Where our society, and the society of Pius’ time, demand that a person should avoid any mention of truth, or at least walk on eggshells around it to avoid hurting feelings, this saint was not in the least bit afraid to condemn error and present the unchanging gospel. Instead, he firmly exercised his authority as pope. In his own words, “We champion the authority of God. His authority and Commandments should be recognized, deferred to, and respected.” He responded to dissenters and critics of his time in clear and learned writing and preaching.
Instaurare Omnia in Christo
To “restore all things in Christ,” this was the papal motto, and personal mission of St. Pius X. To this end he introduced numerous changes in the discipline of the Church, in order to bring more souls deeper into relationship with Christ.
First and foremost, he placed a great emphasis on the importance of the sacraments, especially the Holy Eucharist and Confession. He reversed commonly held wisdom of the time by encouraging Catholics to seek both of these sacraments far more often, and strongly promoted daily communion. For this reason he was often called the Pope of the Blessed Sacrament.
St. Pius X also worked to improve the common prayer of the Church by revising the breviary. He strongly believed in the liturgy of the hours as well as the Mass as the ordinary means of seeking holiness. He even said that the “primary and indispensable source of the true Christian spirit is participation in the most holy mysteries and in the public, official prayer of the church.”
In terms of doctrine, Pius worked hard to promote orthodox belief and combat heresy. He ordered the writing of a universal Code of Canon Law, which was eventually finished by his successor. He wrote a popular Catechism, which was used around the world, although it was not promulgated as universal. He combated heresy by his syllabus of errors, Lamentabili Sane Exitu, and his encyclical, Pascendi Dominici Gregis, which clearly and concisely condemned and refuted numerous modernist errors.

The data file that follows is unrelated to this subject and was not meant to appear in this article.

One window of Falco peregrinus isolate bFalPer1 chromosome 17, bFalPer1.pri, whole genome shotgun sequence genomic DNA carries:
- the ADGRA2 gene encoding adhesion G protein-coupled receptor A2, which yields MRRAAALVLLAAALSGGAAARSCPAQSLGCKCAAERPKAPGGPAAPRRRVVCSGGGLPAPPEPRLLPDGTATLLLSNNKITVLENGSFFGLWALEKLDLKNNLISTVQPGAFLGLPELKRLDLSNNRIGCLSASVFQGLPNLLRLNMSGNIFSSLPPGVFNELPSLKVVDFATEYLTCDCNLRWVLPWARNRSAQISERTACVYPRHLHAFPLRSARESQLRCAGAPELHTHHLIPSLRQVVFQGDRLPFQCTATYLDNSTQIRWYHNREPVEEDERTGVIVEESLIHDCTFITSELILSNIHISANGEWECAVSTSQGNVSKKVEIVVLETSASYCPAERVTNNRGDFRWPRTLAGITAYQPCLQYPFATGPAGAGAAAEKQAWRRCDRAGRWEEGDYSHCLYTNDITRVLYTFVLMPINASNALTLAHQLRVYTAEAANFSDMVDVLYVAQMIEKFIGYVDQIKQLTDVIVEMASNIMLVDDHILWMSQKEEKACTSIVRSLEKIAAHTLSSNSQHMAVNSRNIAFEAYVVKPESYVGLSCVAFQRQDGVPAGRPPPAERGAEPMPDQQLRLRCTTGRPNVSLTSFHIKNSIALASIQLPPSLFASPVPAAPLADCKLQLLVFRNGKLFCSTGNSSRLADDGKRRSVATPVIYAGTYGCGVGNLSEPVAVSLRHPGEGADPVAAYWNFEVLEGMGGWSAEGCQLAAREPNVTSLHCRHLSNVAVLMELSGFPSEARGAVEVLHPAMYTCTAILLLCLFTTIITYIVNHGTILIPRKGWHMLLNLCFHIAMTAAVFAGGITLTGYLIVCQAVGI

The Heart of a Christian
Like many great preachers, St. Pius X was considered by his contemporaries and his opponents to be far too outspoken, to be dismissive, brusque, and even cold. But these critics were as wrong about the man as they were about his doctrines. St. Pius X’s strong teaching came from a loving heart conformed to Christ, who is both truth itself, and love itself.
We know that Pius X was very fond of the poor, especially children. He often personally taught catechism to the homeless street children of Venice, and gathered children during papal audiences, sometimes not even to teach but to talk to the children about whatever interested them.
Pius also flatly refused to give any promotions to his family, which had often been a point of corruption or distraction for other popes, who used their position for material benefit rather than to serve the Church.
St. Pius X was very quickly named a saint after his death in 1914, and is patron saint of pilgrims, first communicants, and, of course, Team Orthodoxy!
Pray for this great saint’s intercession whenever you go on a journey, he has really come through for members of Team Orthodoxy in the past.